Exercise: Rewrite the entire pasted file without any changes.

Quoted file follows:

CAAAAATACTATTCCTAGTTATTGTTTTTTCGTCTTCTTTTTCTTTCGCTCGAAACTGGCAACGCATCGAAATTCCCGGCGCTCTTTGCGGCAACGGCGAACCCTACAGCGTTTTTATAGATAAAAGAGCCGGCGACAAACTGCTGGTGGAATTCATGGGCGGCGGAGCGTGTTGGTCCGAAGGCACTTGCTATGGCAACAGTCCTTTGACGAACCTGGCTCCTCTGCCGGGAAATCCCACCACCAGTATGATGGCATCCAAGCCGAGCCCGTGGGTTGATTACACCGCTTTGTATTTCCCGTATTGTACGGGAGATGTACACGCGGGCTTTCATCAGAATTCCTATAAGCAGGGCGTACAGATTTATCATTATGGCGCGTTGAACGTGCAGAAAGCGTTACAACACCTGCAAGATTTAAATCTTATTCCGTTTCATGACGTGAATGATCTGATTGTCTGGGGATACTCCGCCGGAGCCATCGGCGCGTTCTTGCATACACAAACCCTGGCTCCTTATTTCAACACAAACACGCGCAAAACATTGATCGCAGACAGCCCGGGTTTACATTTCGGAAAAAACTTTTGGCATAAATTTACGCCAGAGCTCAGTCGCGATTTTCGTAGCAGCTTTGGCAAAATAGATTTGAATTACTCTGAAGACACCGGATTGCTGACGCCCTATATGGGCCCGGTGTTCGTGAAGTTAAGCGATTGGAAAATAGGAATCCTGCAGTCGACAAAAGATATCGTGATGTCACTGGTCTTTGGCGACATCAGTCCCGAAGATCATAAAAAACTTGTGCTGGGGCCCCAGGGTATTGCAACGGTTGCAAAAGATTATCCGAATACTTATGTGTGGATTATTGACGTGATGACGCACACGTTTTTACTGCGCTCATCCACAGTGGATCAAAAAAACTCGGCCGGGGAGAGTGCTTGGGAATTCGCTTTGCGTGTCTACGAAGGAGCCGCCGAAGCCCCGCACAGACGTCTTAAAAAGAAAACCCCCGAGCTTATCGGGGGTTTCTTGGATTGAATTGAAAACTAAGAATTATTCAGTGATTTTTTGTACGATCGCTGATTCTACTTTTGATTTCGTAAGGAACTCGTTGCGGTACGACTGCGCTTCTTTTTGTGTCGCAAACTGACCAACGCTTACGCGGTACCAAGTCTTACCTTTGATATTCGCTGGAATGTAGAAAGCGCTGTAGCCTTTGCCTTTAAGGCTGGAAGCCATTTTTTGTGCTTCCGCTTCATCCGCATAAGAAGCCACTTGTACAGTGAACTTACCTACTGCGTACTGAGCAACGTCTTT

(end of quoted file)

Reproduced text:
CAAAAATACTATTCCTAGTTATTGTTTTTTCGTCTTCTTTTTCTTTCGCTCGAAACTGGCAACGCATCGAAATTCCCGGCGCTCTTTGCGGCAACGGCGAACCCTACAGCGTTTTTATAGATAAAAGAGCCGGCGACAAACTGCTGGTGGAATTCATGGGCGGCGGAGCGTGTTGGTCCGAAGGCACTTGCTATGGCAACAGTCCTTTGACGAACCTGGCTCCTCTGCCGGGAAATCCCACCACCAGTATGATGGCATCCAAGCCGAGCCCGTGGGTTGATTACACCGCTTTGTATTTCCCGTATTGTACGGGAGATGTACACGCGGGCTTTCATCAGAATTCCTATAAGCAGGGCGTACAGATTTATCATTATGGCGCGTTGAACGTGCAGAAAGCGTTACAACACCTGCAAGATTTAAATCTTATTCCGTTTCATGACGTGAATGATCTGATTGTCTGGGGATACTCCGCCGGAGCCATCGGCGCGTTCTTGCATACACAAACCCTGGCTCCTTATTTCAACACAAACACGCGCAAAACATTGATCGCAGACAGCCCGGGTTTACATTTCGGAAAAAACTTTTGGCATAAATTTACGCCAGAGCTCAGTCGCGATTTTCGTAGCAGCTTTGGCAAAATAGATTTGAATTACTCTGAAGACACCGGATTGCTGACGCCCTATATGGGCCCGGTGTTCGTGAAGTTAAGCGATTGGAAAATAGGAATCCTGCAGTCGACAAAAGATATCGTGATGTCACTGGTCTTTGGCGACATCAGTCCCGAAGATCATAAAAAACTTGTGCTGGGGCCCCAGGGTATTGCAACGGTTGCAAAAGATTATCCGAATACTTATGTGTGGATTATTGACGTGATGACGCACACGTTTTTACTGCGCTCATCCACAGTGGATCAAAAAAACTCGGCCGGGGAGAGTGCTTGGGAATTCGCTTTGCGTGTCTACGAAGGAGCCGCCGAAGCCCCGCACAGACGTCTTAAAAAGAAAACCCCCGAGCTTATCGGGGGTTTCTTGGATTGAATTGAAAACTAAGAATTATTCAGTGATTTTTTGTACGATCGCTGATTCTACTTTTGATTTCGTAAGGAACTCGTTGCGGTACGACTGCGCTTCTTTTTGTGTCGCAAACTGACCAACGCTTACGCGGTACCAAGTCTTACCTTTGATATTCGCTGGAATGTAGAAAGCGCTGTAGCCTTTGCCTTTAAGGCTGGAAGCCATTTTTTGTGCTTCCGCTTCATCCGCATAAGAAGCCACTTGTACAGTGAACTTACCTACTGCGTACTGAGCAACGTCTTT